Officials of the Hancock College in California are preparing to build a $46 million, 51,000-square-foot public safety training complex that will offer police, fire and emergency medical technician training. The college is waiting for final state approval before construction can begin. The facility will include classroom and lab space, a 1.25-mile high-speed vehicle course, a six-story fire training tower, an outdoor shooting range and a running track.

 

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Where are they now?

 Are you a government official who has moved into a new position or to a new agency? Did you recently retire? Were you recently named to an executive-level position at a state-supported college, university or community college? Have you secured a new job as superintendent of a public school? If so, we'd like to hear from you - and so would your friends and colleagues - for our "Where Are They Now" column. Just drop us a line at editor@spartnerships.com and let us know about your previous job and where you are now. This week we feature Molly Rauzi. 

 

Molly Rauzi

Molly Rauzi (pictured) earned her bachelor's degree from Regis University and her master's degree in systems management from the University of Denver's College of Systems Science. From 1998 to 2004, she served as director of technology at the Denver International Airport, writing the first information technology master plan for the airport, including the airport's Y2K remediation efforts. She also had oversight of the IT changes that resulted from response to the 9-1-1 terrorist attack. She was named chief information officer for the City and County of Denver in 2007. She has more than 20 years experience in leading technology initiatives and focuses on collaboration. As both CIO and Deputy CIO, Rauzi instituted a new way for the city and county to provide technology services internally and externally as head of the agency's Technology Services agency, where she helped develop the agency's technology strategy. Rauzi recently decided to go into the private sector, accepting a job as director of a major audit, tax and advisory group focusing on business consulting that will improve business performance, solution selection, software as a service, program and project management and business intelligence and analytics. She will work with the firm's regional team to serve companies, state and local governments and non-profits in Denver, Dallas, Houston, Kansas City, Wichita, Tulsa and Oklahoma City. 

 

Opportunity of the week...
A $3.4 million street and utility project has been approved by a city in Minnesota. The project, which will begin in the spring, includes replacing or repairing old sanitary sewer lines. Want to know more? Contact Reagan Weil at 512-531-3900 or rweil@spartnerships.com.
 

SPI Special Services...

Polish your business savvy with protocol training

Sharon SchweitzerSharon Schweitzer (pictured), an International Protocol and Corporate Etiquette consultant, is the newest addition to Strategic Partnerships, Inc.'s Special Services Division. Schweitzer is certified by the Protocol School of Washington, and prepares clients to work professionally with companies around the globe as well as brush up on everyday skills in business etiquette. Schweitzer provides executive coaching sessions and corporate instruction in International Protocol, Business Etiquette, Professional Dining Savvy, Electronic Communications and Social Media.  She can answer all regarding "do's" and "don'ts" in today's increasingly connected business world. For a complete portfolio of SPI experts and services, to inquire about specific services or to inquire about becoming a part of SPI's new Special Services division, contact Brooke Hollimon at 512-531-3948 or bhollimon@spartnerships.com. For information on other individuals in SPI's Special Services division and their areas of expertise, click here.
 
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People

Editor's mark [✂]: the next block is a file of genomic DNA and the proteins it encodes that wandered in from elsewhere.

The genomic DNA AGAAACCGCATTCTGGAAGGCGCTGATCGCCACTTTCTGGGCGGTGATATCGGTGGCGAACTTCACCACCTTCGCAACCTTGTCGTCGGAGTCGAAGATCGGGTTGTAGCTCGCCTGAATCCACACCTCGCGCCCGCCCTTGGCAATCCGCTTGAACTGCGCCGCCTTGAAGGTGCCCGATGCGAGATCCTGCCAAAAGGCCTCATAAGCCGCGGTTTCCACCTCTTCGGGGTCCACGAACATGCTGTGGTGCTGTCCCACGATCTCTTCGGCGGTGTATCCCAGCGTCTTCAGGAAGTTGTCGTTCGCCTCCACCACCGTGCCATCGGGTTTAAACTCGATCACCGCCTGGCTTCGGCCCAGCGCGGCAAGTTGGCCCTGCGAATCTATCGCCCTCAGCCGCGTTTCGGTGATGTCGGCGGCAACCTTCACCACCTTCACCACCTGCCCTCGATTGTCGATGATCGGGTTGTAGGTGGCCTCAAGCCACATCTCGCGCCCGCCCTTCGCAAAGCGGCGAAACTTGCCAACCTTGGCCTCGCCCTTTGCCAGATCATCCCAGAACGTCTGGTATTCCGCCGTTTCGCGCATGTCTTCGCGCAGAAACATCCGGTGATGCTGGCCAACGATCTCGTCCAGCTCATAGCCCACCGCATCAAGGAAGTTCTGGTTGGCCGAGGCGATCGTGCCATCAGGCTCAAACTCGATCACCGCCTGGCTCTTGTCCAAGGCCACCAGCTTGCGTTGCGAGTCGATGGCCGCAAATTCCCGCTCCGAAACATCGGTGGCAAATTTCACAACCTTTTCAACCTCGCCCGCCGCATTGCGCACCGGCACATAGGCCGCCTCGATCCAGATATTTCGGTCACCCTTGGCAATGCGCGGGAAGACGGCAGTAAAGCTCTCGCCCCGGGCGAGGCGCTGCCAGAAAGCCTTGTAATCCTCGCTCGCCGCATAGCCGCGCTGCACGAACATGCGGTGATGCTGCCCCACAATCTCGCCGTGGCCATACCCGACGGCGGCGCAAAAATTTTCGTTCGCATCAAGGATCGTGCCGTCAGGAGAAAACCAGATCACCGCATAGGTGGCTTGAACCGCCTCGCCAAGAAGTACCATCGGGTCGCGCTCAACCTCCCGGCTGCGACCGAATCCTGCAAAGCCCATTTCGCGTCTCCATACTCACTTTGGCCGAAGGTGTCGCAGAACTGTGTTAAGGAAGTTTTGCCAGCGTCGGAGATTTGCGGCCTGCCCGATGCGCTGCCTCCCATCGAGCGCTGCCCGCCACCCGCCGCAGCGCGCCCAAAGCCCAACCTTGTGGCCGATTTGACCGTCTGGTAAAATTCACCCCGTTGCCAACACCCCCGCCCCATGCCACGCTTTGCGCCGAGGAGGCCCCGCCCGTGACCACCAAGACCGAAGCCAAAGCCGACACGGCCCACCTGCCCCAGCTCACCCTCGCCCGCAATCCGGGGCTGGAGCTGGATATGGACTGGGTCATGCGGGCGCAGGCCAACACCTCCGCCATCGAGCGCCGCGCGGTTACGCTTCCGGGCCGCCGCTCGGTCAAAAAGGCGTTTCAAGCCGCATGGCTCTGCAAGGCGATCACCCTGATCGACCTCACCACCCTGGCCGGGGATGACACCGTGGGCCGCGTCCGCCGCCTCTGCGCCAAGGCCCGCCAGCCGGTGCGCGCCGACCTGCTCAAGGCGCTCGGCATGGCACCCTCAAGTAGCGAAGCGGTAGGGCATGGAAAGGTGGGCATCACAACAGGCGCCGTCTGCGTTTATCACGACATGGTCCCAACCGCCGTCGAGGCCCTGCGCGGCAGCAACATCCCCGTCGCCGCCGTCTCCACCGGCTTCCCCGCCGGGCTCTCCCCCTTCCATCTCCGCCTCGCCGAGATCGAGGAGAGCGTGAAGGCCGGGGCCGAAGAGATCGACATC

Jorea MarpleMichael GalyeanHerbert SwenderJorea Marple (top left), wife of West Virginia Attorney General Darrell McGraw and who has more than 40 years experience in education, has been named by the West Virginia Board of Education as the new state superintendent, replacing Steve Paine, who retired. Michael Galyean (top middle), professor and holder of the Thornton Distinguished Chair in beef cattle nutrition and management in Texas Tech University's Department of Animal and Food Sciences, has been named interim dean of the College of Agricultural Sciences and Natural Resources, effective July 1, replacing retiring dean John M. Burns. Garden City Community College (Kansas) has named Kansas native and Frank Phillips College (Texas) President Herbert J. Swender (top right) as its new president, to replace Carole Ballantyne, who retired last July. Dr. Arthur Tate, former superintendent at the New York Military Academy, math teacher at West Point Military Academy and current superintendent in Tempe, Arizona, has been chosen the new superintendent of the Davenport (Washington) schools, replacing Julio Almanza, who is retiring in July. Macario Tristan, Jr. has been sworn in as the new chief of police in Coppell, Texas. Michael Gomes, who has served as a district fire chief in the New Bedford Rebecca RhodesW.D. HigginbothamRoy Minter(Massachusetts) Fire Department and who is among two generations of male family members on his father's side have been with the department, has been appointed New Bedford Fire Chief, succeeding Chief Brian Faria, who retired. The City of Cayce, South Carolina, has chosen Rebecca Rhodes (middle right) as the new city manager, following the resignation of Johnny Sharpe last year. Madeira Beach (Florida) City Manager W.D. Higginbotham (middle center), resigned suddenly recently, saying he could not work with the new city commission that will be installed following the March election. Denton (Texas) Police Chief Roy Minter (middle left) is leaving the department after three years to become chief of the Peoria (Arizona) Police Department, effective no later than March 21, replacing the current fire chief Larry Ratcliff who is retiring.  Three new leaders have been named at Colorado Mountain College - new Senior Vice President Jill Boyle, former president of Florida Keys Community College; new Senior Vice President for Academic Affairs Brad Tyndall, former chief academic officer at Crowder College in Missouri, San Juan College in New Mexico and Marcus JonesRichard CollingsJanet BurnetteFront Range Community College-Larimer Campus; and new Vice President of Human Resources Jan Aspelund, former director of human resources at Ohio Northern University, Missouri Western State University and Saint Leo University in Florida. Marcus Jones (bottom left),  former director of Budget and Grants Management and assistant city manager for the city of Norfolk, Virginia, has returned to that city as its new city manager, replacing Regina V.K. Williams, who retired. Southwestern Community College (North Carolina) President Richard Collings (bottom center) has resigned his post and Executive Vice President for Administrative Services Janet Burnette (bottom right) has been tapped to serve as interim president until a new president is named. Touchet (Washington) school officials have named three finalists for district superintendent - Omak Assistant Superintendent Susan Bell, Goldendale Primary School Principal Thaynan Knowlton and Pasco School District Director of Career and Technical Education Chris Martinson. Afton (Minnesota) has promoted Assistant City Administrator Sara Irvine to city administrator, replacing interim administrator Ron Moorse. Assistant Fire Chief Mike Young of Missouri City (Texas) will become fire chief March 1, replacing the retiring Chief Steve Noto.